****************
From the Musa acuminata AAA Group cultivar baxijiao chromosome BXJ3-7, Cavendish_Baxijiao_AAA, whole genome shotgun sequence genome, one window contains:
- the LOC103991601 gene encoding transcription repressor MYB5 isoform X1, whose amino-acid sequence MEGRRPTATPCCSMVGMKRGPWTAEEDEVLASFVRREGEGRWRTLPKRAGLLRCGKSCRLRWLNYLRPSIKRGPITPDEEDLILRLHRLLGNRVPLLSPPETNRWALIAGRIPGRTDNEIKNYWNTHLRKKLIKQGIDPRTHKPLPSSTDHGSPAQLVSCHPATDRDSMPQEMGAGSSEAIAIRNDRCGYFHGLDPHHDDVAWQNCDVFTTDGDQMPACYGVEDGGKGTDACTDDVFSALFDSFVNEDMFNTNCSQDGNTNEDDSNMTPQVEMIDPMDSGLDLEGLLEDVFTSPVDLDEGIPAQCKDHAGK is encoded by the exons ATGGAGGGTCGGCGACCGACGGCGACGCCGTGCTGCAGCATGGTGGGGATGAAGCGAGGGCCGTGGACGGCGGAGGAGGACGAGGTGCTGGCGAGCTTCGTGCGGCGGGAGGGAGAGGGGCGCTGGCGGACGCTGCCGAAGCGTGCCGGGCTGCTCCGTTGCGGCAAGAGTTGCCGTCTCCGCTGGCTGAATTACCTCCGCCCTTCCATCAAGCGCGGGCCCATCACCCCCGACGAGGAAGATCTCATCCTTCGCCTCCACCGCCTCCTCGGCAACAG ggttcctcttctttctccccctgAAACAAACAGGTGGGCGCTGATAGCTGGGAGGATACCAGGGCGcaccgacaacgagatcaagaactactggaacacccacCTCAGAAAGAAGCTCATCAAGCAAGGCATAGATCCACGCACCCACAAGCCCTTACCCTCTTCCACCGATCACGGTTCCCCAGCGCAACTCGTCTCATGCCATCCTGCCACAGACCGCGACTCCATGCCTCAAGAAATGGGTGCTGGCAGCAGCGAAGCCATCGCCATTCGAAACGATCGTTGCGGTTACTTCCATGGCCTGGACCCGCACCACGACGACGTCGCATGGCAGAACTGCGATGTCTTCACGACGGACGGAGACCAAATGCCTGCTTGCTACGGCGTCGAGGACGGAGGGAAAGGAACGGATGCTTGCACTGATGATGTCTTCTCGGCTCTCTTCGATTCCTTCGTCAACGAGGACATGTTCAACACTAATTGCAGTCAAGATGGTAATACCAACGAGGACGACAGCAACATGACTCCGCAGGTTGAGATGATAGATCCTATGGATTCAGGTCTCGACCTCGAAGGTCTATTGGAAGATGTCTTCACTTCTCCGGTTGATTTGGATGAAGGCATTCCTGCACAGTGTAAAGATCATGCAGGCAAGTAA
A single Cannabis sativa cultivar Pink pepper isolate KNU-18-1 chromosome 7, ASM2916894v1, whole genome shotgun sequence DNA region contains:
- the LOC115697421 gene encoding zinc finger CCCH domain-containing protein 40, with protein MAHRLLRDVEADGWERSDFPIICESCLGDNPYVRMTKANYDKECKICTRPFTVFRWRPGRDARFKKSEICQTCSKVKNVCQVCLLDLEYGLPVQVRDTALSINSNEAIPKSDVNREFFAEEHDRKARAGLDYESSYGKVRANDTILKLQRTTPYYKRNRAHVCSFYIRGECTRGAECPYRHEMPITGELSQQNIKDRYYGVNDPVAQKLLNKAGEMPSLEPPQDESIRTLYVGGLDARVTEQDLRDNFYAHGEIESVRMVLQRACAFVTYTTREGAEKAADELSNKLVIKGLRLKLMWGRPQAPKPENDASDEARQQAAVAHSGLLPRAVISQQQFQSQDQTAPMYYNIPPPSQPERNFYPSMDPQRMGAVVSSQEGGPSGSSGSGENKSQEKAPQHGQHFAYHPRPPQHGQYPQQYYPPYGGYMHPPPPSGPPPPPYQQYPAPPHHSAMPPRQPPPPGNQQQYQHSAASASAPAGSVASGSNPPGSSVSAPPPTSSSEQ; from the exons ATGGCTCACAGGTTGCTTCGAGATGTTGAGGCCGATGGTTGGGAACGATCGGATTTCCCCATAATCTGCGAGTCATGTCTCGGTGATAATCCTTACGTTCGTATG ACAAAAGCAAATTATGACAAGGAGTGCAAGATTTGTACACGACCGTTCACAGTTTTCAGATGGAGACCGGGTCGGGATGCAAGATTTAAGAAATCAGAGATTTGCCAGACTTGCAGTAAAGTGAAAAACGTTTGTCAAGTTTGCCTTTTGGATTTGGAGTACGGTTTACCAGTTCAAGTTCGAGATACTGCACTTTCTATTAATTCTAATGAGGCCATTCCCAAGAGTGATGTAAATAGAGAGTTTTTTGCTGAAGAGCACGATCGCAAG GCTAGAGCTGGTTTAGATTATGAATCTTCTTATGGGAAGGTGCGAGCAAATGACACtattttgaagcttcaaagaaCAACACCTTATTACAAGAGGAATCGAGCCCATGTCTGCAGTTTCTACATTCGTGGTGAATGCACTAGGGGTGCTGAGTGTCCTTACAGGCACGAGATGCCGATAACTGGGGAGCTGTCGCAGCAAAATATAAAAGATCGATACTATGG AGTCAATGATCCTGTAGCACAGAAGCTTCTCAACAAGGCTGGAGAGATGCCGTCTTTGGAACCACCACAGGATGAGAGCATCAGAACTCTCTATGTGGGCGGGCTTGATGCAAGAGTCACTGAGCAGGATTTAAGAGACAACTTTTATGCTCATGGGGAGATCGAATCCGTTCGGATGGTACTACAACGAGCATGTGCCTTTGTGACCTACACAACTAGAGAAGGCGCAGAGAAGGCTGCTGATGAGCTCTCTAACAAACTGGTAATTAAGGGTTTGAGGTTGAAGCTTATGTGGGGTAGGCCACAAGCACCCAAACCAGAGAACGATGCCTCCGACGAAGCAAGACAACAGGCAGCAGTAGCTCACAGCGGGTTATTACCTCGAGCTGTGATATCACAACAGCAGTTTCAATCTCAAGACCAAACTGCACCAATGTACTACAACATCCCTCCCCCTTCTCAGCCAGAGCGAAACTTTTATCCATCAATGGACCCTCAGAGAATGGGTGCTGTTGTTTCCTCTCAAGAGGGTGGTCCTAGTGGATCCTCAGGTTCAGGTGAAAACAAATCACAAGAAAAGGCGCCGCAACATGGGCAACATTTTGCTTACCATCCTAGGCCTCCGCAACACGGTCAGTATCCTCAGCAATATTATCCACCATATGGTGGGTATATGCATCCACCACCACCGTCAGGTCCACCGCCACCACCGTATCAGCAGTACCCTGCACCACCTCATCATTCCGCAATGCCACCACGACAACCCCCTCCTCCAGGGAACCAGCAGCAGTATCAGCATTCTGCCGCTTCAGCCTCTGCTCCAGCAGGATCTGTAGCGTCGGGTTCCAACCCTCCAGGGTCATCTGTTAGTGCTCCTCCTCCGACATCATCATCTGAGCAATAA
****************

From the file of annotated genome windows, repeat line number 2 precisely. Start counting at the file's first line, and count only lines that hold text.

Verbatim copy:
- the LOC103991601 gene encoding transcription repressor MYB5 isoform X1, whose amino-acid sequence MEGRRPTATPCCSMVGMKRGPWTAEEDEVLASFVRREGEGRWRTLPKRAGLLRCGKSCRLRWLNYLRPSIKRGPITPDEEDLILRLHRLLGNRVPLLSPPETNRWALIAGRIPGRTDNEIKNYWNTHLRKKLIKQGIDPRTHKPLPSSTDHGSPAQLVSCHPATDRDSMPQEMGAGSSEAIAIRNDRCGYFHGLDPHHDDVAWQNCDVFTTDGDQMPACYGVEDGGKGTDACTDDVFSALFDSFVNEDMFNTNCSQDGNTNEDDSNMTPQVEMIDPMDSGLDLEGLLEDVFTSPVDLDEGIPAQCKDHAGK is encoded by the exons ATGGAGGGTCGGCGACCGACGGCGACGCCGTGCTGCAGCATGGTGGGGATGAAGCGAGGGCCGTGGACGGCGGAGGAGGACGAGGTGCTGGCGAGCTTCGTGCGGCGGGAGGGAGAGGGGCGCTGGCGGACGCTGCCGAAGCGTGCCGGGCTGCTCCGTTGCGGCAAGAGTTGCCGTCTCCGCTGGCTGAATTACCTCCGCCCTTCCATCAAGCGCGGGCCCATCACCCCCGACGAGGAAGATCTCATCCTTCGCCTCCACCGCCTCCTCGGCAACAG ggttcctcttctttctccccctgAAACAAACAGGTGGGCGCTGATAGCTGGGAGGATACCAGGGCGcaccgacaacgagatcaagaactactggaacacccacCTCAGAAAGAAGCTCATCAAGCAAGGCATAGATCCACGCACCCACAAGCCCTTACCCTCTTCCACCGATCACGGTTCCCCAGCGCAACTCGTCTCATGCCATCCTGCCACAGACCGCGACTCCATGCCTCAAGAAATGGGTGCTGGCAGCAGCGAAGCCATCGCCATTCGAAACGATCGTTGCGGTTACTTCCATGGCCTGGACCCGCACCACGACGACGTCGCATGGCAGAACTGCGATGTCTTCACGACGGACGGAGACCAAATGCCTGCTTGCTACGGCGTCGAGGACGGAGGGAAAGGAACGGATGCTTGCACTGATGATGTCTTCTCGGCTCTCTTCGATTCCTTCGTCAACGAGGACATGTTCAACACTAATTGCAGTCAAGATGGTAATACCAACGAGGACGACAGCAACATGACTCCGCAGGTTGAGATGATAGATCCTATGGATTCAGGTCTCGACCTCGAAGGTCTATTGGAAGATGTCTTCACTTCTCCGGTTGATTTGGATGAAGGCATTCCTGCACAGTGTAAAGATCATGCAGGCAAGTAA